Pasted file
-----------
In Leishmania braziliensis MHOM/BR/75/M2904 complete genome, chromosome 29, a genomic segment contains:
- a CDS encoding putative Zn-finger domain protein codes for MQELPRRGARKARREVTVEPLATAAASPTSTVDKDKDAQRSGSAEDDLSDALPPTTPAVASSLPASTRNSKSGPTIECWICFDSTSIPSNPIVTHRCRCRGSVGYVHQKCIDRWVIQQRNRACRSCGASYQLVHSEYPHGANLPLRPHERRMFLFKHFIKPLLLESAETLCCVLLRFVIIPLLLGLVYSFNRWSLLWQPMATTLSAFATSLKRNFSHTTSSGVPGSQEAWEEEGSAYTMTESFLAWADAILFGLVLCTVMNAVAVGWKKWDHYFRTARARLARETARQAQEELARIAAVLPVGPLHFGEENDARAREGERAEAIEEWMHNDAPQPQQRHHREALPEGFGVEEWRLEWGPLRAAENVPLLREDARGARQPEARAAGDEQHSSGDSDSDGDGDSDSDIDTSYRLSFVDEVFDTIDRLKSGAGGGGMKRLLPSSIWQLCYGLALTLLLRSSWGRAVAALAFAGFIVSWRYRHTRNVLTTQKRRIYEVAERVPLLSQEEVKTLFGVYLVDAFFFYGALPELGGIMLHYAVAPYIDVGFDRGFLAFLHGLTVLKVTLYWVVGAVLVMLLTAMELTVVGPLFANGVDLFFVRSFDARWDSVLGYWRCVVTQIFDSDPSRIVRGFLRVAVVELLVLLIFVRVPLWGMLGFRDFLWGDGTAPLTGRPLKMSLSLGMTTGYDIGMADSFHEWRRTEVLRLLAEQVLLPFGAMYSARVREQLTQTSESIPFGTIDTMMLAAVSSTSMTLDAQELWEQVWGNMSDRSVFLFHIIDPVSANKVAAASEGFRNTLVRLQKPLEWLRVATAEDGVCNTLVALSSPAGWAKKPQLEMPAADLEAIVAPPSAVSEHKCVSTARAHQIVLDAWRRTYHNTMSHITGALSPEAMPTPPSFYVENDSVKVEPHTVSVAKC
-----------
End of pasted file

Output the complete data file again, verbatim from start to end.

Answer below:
In Leishmania braziliensis MHOM/BR/75/M2904 complete genome, chromosome 29, a genomic segment contains:
- a CDS encoding putative Zn-finger domain protein codes for MQELPRRGARKARREVTVEPLATAAASPTSTVDKDKDAQRSGSAEDDLSDALPPTTPAVASSLPASTRNSKSGPTIECWICFDSTSIPSNPIVTHRCRCRGSVGYVHQKCIDRWVIQQRNRACRSCGASYQLVHSEYPHGANLPLRPHERRMFLFKHFIKPLLLESAETLCCVLLRFVIIPLLLGLVYSFNRWSLLWQPMATTLSAFATSLKRNFSHTTSSGVPGSQEAWEEEGSAYTMTESFLAWADAILFGLVLCTVMNAVAVGWKKWDHYFRTARARLARETARQAQEELARIAAVLPVGPLHFGEENDARAREGERAEAIEEWMHNDAPQPQQRHHREALPEGFGVEEWRLEWGPLRAAENVPLLREDARGARQPEARAAGDEQHSSGDSDSDGDGDSDSDIDTSYRLSFVDEVFDTIDRLKSGAGGGGMKRLLPSSIWQLCYGLALTLLLRSSWGRAVAALAFAGFIVSWRYRHTRNVLTTQKRRIYEVAERVPLLSQEEVKTLFGVYLVDAFFFYGALPELGGIMLHYAVAPYIDVGFDRGFLAFLHGLTVLKVTLYWVVGAVLVMLLTAMELTVVGPLFANGVDLFFVRSFDARWDSVLGYWRCVVTQIFDSDPSRIVRGFLRVAVVELLVLLIFVRVPLWGMLGFRDFLWGDGTAPLTGRPLKMSLSLGMTTGYDIGMADSFHEWRRTEVLRLLAEQVLLPFGAMYSARVREQLTQTSESIPFGTIDTMMLAAVSSTSMTLDAQELWEQVWGNMSDRSVFLFHIIDPVSANKVAAASEGFRNTLVRLQKPLEWLRVATAEDGVCNTLVALSSPAGWAKKPQLEMPAADLEAIVAPPSAVSEHKCVSTARAHQIVLDAWRRTYHNTMSHITGALSPEAMPTPPSFYVENDSVKVEPHTVSVAKC